If your friends and contacts have received an email or IM message from your Hotmail account with wording along the lines of I would like to introduce a good company who trades mainly in electronic products… etc – it is highly likely that your Hotmail account has been compromised. The message can also affect Gmail and Yahoo email systems.


In most cases when a spam email is sent in your name to someone else, the spammer doesn’t need access to your account. All they need to do is spoof your email address – i.e. make it look like it was sent from you. That’s very simple to do, and is very common.


However, the latest spate of spam from Hotmail accounts is different in that the attackers actually hacks into your Hotmail account and then do some or all of the following things:


  • They send a spam email to all your contacts.
  • They may send a spam IM message to all your Messenger contacts
  • They may delete all your Hotmail contacts
  • They may set your auto-response (the one you set when you go away) to send this spam message
  • They may set your email signature to include the spam message
  • They may change your password


You know that they have hacked into the account because you can see clearly that they have sent an email from it to all your contacts. They would not be able to do this if they did not have access to the account.


I don’t have a definitive answer, but I do have a theory which, based on the evidence, looks likely. If your password is a common name or a word that appears in a dictionary, then your account is vulnerable, even if it has a year of birth or number attached to it.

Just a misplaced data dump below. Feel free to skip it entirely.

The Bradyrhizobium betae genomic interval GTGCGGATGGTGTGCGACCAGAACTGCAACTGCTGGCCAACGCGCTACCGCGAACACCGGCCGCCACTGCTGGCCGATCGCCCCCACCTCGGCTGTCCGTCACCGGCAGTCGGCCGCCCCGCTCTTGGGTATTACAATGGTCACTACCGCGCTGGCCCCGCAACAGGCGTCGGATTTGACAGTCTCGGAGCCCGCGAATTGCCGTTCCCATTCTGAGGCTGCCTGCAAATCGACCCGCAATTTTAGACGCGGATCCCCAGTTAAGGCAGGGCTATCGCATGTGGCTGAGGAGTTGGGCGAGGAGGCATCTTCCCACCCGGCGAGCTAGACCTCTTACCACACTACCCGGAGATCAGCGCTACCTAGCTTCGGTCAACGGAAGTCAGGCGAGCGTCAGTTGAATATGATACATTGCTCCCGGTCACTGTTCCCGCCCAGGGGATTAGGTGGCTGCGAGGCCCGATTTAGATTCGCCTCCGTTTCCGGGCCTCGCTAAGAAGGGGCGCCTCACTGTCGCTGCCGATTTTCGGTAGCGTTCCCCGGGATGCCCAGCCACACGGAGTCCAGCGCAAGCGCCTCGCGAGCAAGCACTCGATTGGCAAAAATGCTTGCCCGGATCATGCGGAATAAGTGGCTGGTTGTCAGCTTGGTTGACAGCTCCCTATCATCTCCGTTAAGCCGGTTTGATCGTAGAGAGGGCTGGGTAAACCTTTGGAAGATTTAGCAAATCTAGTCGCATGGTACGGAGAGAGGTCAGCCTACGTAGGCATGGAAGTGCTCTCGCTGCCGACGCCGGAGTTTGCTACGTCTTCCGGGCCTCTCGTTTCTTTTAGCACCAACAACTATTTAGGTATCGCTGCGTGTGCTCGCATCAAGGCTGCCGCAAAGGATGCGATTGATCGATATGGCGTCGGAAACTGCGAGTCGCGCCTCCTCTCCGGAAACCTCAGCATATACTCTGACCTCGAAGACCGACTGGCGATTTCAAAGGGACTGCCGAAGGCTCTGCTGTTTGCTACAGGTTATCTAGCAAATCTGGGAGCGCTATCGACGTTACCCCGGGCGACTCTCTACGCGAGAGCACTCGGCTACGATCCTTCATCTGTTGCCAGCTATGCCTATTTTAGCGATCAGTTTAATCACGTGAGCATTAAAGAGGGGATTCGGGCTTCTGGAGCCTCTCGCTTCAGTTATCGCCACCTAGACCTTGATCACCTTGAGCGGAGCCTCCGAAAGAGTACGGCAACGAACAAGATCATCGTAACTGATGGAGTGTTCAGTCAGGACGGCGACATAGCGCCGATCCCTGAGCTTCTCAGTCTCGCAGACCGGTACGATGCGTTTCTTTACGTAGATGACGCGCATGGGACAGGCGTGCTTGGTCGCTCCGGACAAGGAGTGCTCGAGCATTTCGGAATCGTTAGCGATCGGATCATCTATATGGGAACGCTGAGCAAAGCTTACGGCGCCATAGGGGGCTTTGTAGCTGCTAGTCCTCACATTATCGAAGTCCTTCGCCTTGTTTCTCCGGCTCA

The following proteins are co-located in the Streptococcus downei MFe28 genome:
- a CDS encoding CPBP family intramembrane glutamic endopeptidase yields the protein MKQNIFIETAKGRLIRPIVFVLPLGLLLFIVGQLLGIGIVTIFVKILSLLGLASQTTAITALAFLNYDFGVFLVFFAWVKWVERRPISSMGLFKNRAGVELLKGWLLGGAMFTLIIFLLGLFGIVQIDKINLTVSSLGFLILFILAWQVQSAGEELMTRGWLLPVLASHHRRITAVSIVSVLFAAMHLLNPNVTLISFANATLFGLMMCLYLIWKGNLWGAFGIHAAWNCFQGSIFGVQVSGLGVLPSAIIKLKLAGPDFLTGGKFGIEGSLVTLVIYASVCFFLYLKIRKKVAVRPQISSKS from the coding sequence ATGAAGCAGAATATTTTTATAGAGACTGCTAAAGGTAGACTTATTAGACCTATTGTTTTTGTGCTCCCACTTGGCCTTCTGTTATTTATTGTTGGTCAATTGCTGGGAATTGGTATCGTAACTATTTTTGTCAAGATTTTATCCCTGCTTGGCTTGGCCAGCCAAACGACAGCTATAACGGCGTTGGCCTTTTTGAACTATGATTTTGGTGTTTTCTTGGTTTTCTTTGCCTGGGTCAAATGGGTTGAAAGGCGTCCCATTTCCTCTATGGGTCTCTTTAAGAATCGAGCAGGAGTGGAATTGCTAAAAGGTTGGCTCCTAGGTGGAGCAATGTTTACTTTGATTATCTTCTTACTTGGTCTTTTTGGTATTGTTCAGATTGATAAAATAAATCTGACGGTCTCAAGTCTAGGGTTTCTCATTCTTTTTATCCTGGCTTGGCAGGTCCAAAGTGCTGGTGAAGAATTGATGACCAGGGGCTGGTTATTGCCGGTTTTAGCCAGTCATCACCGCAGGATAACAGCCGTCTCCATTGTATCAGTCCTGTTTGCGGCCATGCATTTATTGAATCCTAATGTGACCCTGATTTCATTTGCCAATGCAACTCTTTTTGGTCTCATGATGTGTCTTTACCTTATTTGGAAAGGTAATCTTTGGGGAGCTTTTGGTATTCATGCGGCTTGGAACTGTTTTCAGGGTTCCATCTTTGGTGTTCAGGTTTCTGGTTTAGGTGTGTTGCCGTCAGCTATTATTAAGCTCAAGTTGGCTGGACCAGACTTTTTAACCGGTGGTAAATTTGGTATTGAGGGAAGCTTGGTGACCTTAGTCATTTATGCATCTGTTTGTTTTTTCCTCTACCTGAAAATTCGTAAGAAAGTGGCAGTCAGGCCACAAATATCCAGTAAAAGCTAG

This is how the hackers do it:


  • They employ an automated script that is fed to your Hotmail address and then goes to work.
  • It feeds the entire dictionary and common passwords and names into Hotmail one by one, trying to log in.
  • After several attempts Hotmail “locks” the account and present a CAPTHCA (i.e. a string of wonky letters and numbers that are supposed to stop scripts from doing exactly that, because only a human can read these letters, supposedly).
  • Unfortunately the CAPTCHA method no longer stops scripts, because hackers have found ways around them. One of those ways works by using sophisticated character recognition software that can read the wonky letters. Another is to feed the letters to “CAPTHCA farms” – the letters are fed to human users, employed by the hackers to read and enter CAPTCHAS, and they are often paid by the number of CAPTCHAs they enter (for example 1 cent per entry). This achieves greater returns for the hackers and means they can attack many accounts, bypassing email security systems.
  • Sometimes the scripts do their work over days, and sometimes weeks, to escape being caught by Hotmail’s attack detection systems.


There are of course other ways for hackers to achieve this kind of attack, such as spyware on your computer, or you being deceived by a rogue website. It is not just limited to Hotmail though, Googlemail (Gmail) and Yahoo are open to this kind of attack.


What you can do


To try to avoid your own web-based email getting hacked these are the two most important things you can do:


  1. Pick a strong password. Try to make your password unique, use symbols, punctuation or substitute numbers for letters (ie E = 3, I = 1 etc). Did you know 20% of passwords are so poor even I could guess them!! eg 123, “password”, pet’s name, Sons name, daughters name, favorite football team, your city, date of birth.
  2. Change your password every few months.
  3. Run spyware and virus-checker software regularly.